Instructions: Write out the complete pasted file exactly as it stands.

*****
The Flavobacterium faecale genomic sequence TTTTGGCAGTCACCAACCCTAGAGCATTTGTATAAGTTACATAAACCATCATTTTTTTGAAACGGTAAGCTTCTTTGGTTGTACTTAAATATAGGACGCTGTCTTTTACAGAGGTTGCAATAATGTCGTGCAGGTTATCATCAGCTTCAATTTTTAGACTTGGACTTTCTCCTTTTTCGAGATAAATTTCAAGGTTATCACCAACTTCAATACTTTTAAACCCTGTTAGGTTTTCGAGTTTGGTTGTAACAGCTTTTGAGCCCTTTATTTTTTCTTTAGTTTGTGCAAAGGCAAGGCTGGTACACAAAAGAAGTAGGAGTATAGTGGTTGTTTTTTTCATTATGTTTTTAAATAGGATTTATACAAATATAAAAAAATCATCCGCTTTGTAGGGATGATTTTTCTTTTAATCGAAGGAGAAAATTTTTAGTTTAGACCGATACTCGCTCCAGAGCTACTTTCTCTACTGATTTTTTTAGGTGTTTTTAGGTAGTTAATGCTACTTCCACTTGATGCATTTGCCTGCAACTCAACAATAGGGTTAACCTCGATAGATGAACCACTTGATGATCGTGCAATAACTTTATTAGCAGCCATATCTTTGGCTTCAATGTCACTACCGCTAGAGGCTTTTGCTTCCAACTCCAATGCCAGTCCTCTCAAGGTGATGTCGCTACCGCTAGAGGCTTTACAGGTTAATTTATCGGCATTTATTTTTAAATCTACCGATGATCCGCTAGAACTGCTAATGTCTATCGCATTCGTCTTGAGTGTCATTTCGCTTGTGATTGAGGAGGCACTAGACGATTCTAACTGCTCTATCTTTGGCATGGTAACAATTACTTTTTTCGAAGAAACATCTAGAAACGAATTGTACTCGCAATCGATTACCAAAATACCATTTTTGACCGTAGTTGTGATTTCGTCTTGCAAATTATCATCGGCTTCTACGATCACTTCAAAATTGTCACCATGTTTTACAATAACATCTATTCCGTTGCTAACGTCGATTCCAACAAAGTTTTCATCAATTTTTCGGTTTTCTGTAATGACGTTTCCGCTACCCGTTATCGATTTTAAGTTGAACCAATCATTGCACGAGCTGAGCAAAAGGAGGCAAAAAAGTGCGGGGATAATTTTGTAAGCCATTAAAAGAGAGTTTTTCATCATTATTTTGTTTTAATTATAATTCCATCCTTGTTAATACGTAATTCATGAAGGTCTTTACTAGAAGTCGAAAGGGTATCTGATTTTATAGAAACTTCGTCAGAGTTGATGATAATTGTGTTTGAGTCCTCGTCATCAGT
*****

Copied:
The Flavobacterium faecale genomic sequence TTTTGGCAGTCACCAACCCTAGAGCATTTGTATAAGTTACATAAACCATCATTTTTTTGAAACGGTAAGCTTCTTTGGTTGTACTTAAATATAGGACGCTGTCTTTTACAGAGGTTGCAATAATGTCGTGCAGGTTATCATCAGCTTCAATTTTTAGACTTGGACTTTCTCCTTTTTCGAGATAAATTTCAAGGTTATCACCAACTTCAATACTTTTAAACCCTGTTAGGTTTTCGAGTTTGGTTGTAACAGCTTTTGAGCCCTTTATTTTTTCTTTAGTTTGTGCAAAGGCAAGGCTGGTACACAAAAGAAGTAGGAGTATAGTGGTTGTTTTTTTCATTATGTTTTTAAATAGGATTTATACAAATATAAAAAAATCATCCGCTTTGTAGGGATGATTTTTCTTTTAATCGAAGGAGAAAATTTTTAGTTTAGACCGATACTCGCTCCAGAGCTACTTTCTCTACTGATTTTTTTAGGTGTTTTTAGGTAGTTAATGCTACTTCCACTTGATGCATTTGCCTGCAACTCAACAATAGGGTTAACCTCGATAGATGAACCACTTGATGATCGTGCAATAACTTTATTAGCAGCCATATCTTTGGCTTCAATGTCACTACCGCTAGAGGCTTTTGCTTCCAACTCCAATGCCAGTCCTCTCAAGGTGATGTCGCTACCGCTAGAGGCTTTACAGGTTAATTTATCGGCATTTATTTTTAAATCTACCGATGATCCGCTAGAACTGCTAATGTCTATCGCATTCGTCTTGAGTGTCATTTCGCTTGTGATTGAGGAGGCACTAGACGATTCTAACTGCTCTATCTTTGGCATGGTAACAATTACTTTTTTCGAAGAAACATCTAGAAACGAATTGTACTCGCAATCGATTACCAAAATACCATTTTTGACCGTAGTTGTGATTTCGTCTTGCAAATTATCATCGGCTTCTACGATCACTTCAAAATTGTCACCATGTTTTACAATAACATCTATTCCGTTGCTAACGTCGATTCCAACAAAGTTTTCATCAATTTTTCGGTTTTCTGTAATGACGTTTCCGCTACCCGTTATCGATTTTAAGTTGAACCAATCATTGCACGAGCTGAGCAAAAGGAGGCAAAAAAGTGCGGGGATAATTTTGTAAGCCATTAAAAGAGAGTTTTTCATCATTATTTTGTTTTAATTATAATTCCATCCTTGTTAATACGTAATTCATGAAGGTCTTTACTAGAAGTCGAAAGGGTATCTGATTTTATAGAAACTTCGTCAGAGTTGATGATAATTGTGTTTGAGTCCTCGTCATCAGT